In the late 1980s the UCI, which was then as it continues to do increasing the amount of central control over the somewhat anarchic world of professional cycling, was determined to spread the sport outside its traditional heartland in France, Benelux, Switzerland, Italy and Spain. One of its main instruments in the quest for mondialisation was a season-long points competition, vaguely modelled on motor racing's Formula 1 series with a name borrowed from football, for single-day races - classics, in cycling terminology - which would combine the "monuments" of the sport, some of its oldest and most famous races, with new or vastly upgraded events in the countries which they had their eyes on.
The "existing" big races were the spring classics Milano-Sanremo, the Ronde van Vlaanderen, Paris-Roubaix, Liege-Bastogne-Liege and the Amstel Gold Race, the somewhat neglected sprinter's autumn classic Paris-Tours and the traditional season-closer the Giro di Lombardia; to these were added revamped versions of a minor Spanish race at San Sebastian and the Meisterschaft von Zürich, plus two new races in Canada (the GP of the Americas in Montreal) and the UK (the Wincanton Classic in Newcastle-upon-Tyne). The first couple of years a team time trial round was included; it was not very popular with anyone except team sponsors for whom it provided admirable advertising coverage, and was replaced by a specially commissioned individual time trial finale in 1991 and 1992 and the inclusion of the GP des Nations TT in 1994; since then the format has been strictly "ordinary" road races only.
The attempts to "spread the word" were not entirely successful. The British and Canadian events, handicapped by field selection rules that largely prevented any local riders from taking part, failed to break through to a mass audience as hoped, and there were safety issues with police and public unused to the sport and its attendant road closures; the Montreal race was dropped after three years while the British one was moved around the country, first to Brighton, then Leeds and lastly Rochester before being dropped in 1998. The only other venture outside continental Europe was the one-off inclusion of the Japan Cup at Utsonomiya in 1996.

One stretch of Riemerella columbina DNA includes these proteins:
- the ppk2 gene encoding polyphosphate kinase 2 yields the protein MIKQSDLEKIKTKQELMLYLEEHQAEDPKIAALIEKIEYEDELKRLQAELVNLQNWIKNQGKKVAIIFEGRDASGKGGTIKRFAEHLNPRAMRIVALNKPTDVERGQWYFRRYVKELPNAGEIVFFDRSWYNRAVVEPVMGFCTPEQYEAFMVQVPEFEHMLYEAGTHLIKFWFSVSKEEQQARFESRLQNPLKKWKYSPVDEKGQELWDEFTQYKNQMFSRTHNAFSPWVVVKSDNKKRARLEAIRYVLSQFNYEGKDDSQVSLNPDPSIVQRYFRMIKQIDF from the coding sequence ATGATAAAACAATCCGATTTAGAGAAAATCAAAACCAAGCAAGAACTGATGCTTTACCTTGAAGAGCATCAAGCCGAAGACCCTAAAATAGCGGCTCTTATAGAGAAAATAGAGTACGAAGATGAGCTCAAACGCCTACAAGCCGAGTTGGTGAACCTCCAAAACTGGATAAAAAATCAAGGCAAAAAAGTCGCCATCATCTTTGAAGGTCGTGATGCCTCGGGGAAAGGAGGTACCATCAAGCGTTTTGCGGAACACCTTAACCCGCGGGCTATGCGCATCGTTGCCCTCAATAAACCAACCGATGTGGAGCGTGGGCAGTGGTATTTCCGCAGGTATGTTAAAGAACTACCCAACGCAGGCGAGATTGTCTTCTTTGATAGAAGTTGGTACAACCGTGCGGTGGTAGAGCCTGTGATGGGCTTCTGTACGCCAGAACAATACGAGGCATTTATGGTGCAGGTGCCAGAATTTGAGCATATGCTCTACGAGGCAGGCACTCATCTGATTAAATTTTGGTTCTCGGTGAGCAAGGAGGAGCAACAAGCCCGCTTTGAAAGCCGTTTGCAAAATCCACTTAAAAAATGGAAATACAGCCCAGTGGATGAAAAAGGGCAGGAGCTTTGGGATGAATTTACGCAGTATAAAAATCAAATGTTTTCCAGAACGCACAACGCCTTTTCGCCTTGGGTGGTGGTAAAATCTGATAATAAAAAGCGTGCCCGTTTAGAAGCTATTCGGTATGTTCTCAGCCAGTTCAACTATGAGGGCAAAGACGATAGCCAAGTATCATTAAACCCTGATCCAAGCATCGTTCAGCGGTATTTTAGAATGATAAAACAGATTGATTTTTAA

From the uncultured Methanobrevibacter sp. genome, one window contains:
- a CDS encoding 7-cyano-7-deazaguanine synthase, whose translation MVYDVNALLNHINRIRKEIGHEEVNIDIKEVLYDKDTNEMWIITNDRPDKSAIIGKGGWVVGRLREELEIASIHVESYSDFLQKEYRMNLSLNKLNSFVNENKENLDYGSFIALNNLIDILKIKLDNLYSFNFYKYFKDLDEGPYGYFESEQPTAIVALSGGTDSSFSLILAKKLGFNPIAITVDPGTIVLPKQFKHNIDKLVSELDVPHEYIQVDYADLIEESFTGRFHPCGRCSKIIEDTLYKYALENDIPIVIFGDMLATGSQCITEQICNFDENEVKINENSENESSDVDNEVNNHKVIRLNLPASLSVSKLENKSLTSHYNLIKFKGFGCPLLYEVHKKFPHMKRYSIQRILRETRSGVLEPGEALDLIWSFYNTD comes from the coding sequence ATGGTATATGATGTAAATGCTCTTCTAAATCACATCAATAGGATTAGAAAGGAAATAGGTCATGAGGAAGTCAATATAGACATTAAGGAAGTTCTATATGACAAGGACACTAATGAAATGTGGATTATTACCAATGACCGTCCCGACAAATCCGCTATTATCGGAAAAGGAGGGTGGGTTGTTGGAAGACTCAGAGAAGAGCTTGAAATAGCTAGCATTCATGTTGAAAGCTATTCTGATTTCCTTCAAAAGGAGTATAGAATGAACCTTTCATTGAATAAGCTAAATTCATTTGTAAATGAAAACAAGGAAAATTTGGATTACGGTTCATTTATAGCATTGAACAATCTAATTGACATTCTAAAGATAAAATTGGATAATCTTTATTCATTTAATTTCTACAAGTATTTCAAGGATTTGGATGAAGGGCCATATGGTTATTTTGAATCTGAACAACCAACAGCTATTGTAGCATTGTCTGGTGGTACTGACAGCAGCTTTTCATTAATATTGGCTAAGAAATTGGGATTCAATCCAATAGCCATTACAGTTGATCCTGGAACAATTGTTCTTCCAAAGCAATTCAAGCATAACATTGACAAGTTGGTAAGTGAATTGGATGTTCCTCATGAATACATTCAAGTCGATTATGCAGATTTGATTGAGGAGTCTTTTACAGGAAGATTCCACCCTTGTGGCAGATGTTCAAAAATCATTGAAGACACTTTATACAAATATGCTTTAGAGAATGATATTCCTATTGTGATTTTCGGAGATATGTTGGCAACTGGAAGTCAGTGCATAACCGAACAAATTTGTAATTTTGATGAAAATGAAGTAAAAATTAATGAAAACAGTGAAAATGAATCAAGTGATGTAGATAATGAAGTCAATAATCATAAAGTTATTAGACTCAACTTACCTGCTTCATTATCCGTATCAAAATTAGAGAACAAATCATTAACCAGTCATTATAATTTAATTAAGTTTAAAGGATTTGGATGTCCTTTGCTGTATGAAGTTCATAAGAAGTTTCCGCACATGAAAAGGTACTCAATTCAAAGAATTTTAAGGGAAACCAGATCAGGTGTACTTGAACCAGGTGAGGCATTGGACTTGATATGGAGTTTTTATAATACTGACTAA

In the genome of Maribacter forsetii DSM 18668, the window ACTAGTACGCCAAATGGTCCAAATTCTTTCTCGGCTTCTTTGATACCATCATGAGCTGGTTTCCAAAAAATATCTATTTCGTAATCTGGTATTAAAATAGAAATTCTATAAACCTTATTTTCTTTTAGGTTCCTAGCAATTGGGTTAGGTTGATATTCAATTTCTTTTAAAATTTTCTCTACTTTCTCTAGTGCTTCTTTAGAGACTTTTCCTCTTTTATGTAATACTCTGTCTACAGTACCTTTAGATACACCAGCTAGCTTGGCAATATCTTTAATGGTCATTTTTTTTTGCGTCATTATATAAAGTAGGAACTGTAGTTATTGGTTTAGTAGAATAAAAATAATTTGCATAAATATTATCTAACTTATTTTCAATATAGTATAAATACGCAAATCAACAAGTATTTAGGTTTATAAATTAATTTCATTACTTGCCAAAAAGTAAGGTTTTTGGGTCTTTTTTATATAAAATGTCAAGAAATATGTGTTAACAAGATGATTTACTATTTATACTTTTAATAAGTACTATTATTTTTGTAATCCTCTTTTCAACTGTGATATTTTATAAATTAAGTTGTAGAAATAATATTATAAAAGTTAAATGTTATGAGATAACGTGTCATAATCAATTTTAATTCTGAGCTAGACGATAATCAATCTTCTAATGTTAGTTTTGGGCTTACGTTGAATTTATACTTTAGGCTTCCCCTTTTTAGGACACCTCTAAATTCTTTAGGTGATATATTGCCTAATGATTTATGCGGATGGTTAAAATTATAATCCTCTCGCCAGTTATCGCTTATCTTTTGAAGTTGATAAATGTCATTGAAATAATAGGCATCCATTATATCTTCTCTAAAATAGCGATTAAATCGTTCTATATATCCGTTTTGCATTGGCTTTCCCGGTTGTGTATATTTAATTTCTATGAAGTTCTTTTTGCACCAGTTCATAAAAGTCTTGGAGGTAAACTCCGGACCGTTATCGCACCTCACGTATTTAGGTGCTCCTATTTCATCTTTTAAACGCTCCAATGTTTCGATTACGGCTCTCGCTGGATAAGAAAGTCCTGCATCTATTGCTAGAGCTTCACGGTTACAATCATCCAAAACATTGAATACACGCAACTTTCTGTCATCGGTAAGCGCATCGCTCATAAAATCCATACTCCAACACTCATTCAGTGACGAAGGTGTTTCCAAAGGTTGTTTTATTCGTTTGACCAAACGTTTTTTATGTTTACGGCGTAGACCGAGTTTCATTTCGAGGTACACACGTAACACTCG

With the boom in cycling's popularity in Germany following Jan Ullrich's win in the 1997 Tour de France, the British round was replaced by a German race. Germany's hitherto most major race, the Rund um den Henninger Turm (Frankfurt am Main) had been included in 1995, but its May date was deemed unsuitable and instead a new race, the HEW Cyclassics Cup, was introduced on a rather dull, flat course in Hamburg, enlivened only by a bit of estuary scenery and a finishing run in down the Reeperbahn; it is rumoured that a new German venue is being sought for the end of Hamburg's contract, however. The Zürich race has gone through a few ownership changes and is now known as the Züri Metzgete.
Looked at critically, the series has not been an unqualified success. The way races are ridden has been compromised to some extent by the presence of riders content to ride for the the certainty of a placing rather than the chance of a win, and some major traditional races have been diminished by their exclusion. The lesser events have never really reached the same status to the riders or fans, although the development of a rider ranking system which has become vital to career prospects with a very large points premium in World Cup ranking scores means they are never short of riders, although it may have saved the highly specialised and painful Paris-Roubaix from a lingering death. The popularity of the sport has not, however, been pushed far beyond its traditional borders, and the vertical C&A logo-esque rainbow vest of the World Cup leader does not have the iconic status of a maillot jaune or rainbow jersey, or even of the unjerseyed number 1 on the UCI rankings.
More successfully - and more globally, with rounds in Australia, New Zealand and Canada as well as Europe - a women's world cup road competition on a similar basis has also been run since 1996, and the "World Cup" brand has also been expanded to include track cycling (senior and junior competitions), cyclo-cross, mountain biking, BMX and cycleball, all, in these disciplines less based on professional trade team structures, competed for by national teams.
Elite Men's Road World Cup winners
1989 - Sean Kelly (Ireland)
1990 - Gianni Bugno (Italy)
1991 - Maurizio Fondriest (Italy)
1992 - Olaf Ludwig (Germany)
1993 - Maurizio Fondriest (Italy)
1994 - Gianluca Bortolami (Italy)
1995 - Johan Museeuw (Belgium)
1996 - Johan Museeuw (Belgium)
1997 - Michele Bartoli (Italy)
1998 - Michele Bartoli (Italy)
1999 - Andrei Tchmil (Belgium)
2000 - Erik Zabel (Germany)
2001 - Erik Dekker (Netherlands)
2002 - Paolo Bettini (Italy)
2003 - Paolo Bettini (Italy)
2004 - Paolo Bettini (Italy)
From 2005 onwards the Elite Men's road competition was replaced by the UCI ProTour which encompassed a much larger number of races, but the competitions for other categories continue.